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Thread: Floridian trading in Guns for Gas Cards

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    http://www.orlandosentinel.com/commu...,2422912.story

    KISSIMMEE - Bob Hayden's Depression-era .22-caliber rifle was an old friend he used to hunt squirrels, rabbits and crows seven decades ago, when a box of 50 short shells cost 14 cents -- and it took a while to save the money. But on Thursday, Hayden, 86, handed the gun, which he received as a prize for selling garden seeds and Cloverine salve, to Osceola County deputy sheriffs. He left with a $50 gasoline gift card and peace of mind from knowing that he had disposed of the weapon safely at a time when shooting deaths are on the rise in Central Florida.

    Hayden, of Kissimmee, was one of hundreds of Central Floridians who participated in the annual Kicks for Guns event, this year at three locations: the Florida Citrus Bowl, Central Florida Fairgrounds and Primera Iglesia Cristiana in Osceola. In all, 443 firearms, from sawed-off shotguns to Saturday-night specials, were relinquished. Law officers plan to destroy them. Last year, 310 guns were turned in, but only the Orange County Sheriff's Office and Orlando police participated. I think there's no question that taking 443 guns off the street makes for a safer community for all of us," said Barb Bergin, law-enforcement coordinator for Crimeline, which organizes the event. "You've got to know that if one gun is off the street, it may mean one less robbery, one less person hurt." Officers and deputies asked no questions.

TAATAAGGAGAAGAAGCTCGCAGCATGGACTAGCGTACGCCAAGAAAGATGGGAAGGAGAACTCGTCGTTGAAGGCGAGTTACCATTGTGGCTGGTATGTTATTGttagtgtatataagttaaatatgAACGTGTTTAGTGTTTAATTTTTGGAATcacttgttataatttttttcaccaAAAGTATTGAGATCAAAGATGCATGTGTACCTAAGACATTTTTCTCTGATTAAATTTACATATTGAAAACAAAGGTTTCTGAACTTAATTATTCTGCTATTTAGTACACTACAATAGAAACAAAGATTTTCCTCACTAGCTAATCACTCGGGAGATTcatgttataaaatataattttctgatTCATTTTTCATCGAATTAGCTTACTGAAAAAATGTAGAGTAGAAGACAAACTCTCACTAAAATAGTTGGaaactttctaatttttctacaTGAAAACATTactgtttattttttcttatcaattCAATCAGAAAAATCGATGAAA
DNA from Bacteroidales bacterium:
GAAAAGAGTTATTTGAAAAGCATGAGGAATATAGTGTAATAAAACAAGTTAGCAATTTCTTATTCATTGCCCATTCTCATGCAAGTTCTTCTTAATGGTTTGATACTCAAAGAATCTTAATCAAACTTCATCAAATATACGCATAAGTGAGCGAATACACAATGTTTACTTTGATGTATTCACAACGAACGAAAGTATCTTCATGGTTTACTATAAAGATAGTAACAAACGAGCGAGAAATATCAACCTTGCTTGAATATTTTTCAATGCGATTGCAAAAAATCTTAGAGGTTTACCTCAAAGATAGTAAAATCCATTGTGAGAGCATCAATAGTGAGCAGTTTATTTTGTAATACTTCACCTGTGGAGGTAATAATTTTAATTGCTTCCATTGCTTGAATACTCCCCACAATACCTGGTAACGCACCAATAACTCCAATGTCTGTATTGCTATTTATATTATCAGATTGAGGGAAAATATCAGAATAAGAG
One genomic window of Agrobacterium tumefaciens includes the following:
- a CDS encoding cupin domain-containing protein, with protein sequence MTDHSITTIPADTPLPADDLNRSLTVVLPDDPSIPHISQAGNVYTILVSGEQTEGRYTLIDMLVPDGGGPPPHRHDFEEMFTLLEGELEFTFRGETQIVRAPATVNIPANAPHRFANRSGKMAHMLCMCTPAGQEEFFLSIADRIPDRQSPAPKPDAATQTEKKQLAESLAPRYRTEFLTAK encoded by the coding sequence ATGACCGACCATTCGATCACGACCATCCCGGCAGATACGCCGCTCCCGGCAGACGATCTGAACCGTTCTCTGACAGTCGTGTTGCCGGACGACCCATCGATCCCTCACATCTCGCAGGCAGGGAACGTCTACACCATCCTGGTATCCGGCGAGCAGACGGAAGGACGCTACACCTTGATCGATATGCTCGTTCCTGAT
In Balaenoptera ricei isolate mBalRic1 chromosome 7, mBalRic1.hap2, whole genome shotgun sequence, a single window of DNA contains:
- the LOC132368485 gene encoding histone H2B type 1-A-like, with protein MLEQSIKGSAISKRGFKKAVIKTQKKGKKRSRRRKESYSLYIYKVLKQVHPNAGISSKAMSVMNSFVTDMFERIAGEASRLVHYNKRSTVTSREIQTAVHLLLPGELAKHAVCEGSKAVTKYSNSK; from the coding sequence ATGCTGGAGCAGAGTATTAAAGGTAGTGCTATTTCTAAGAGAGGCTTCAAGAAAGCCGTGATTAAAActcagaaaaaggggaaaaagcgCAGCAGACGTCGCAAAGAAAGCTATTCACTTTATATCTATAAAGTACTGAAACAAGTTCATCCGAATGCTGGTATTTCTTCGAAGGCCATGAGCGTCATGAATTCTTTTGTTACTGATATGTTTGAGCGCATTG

All gun owners had to do was show up, hand over their weapons and accept a reward that ranged from gas or grocery cards to sneakers, depending on the agency. BB guns were accepted, but not all agencies compensated people for them Debbie Collins, 51, of Orlando, walked away from the Citrus Bowl with a pair of child's shoes in exchange for a handgun she said belonged to a relative. With school starting Monday and five children to clothe, "It was a good way to get some kids' sneakers," Collins said. Kicks for Guns was created 10 years ago by WTKS radio host Russ Rollins, now of Monsters in the Morning, who was concerned about increasing gun use among youth. The first exchange gave sneakers -- "kicks" -- for guns "because, at the time, kids were beating each other up and killing each other for Nikes and Reeboks," Rollins said. In the parking lot at Primera Iglesia Cristiana, drivers pulled up and didn't even have to get out of their cars.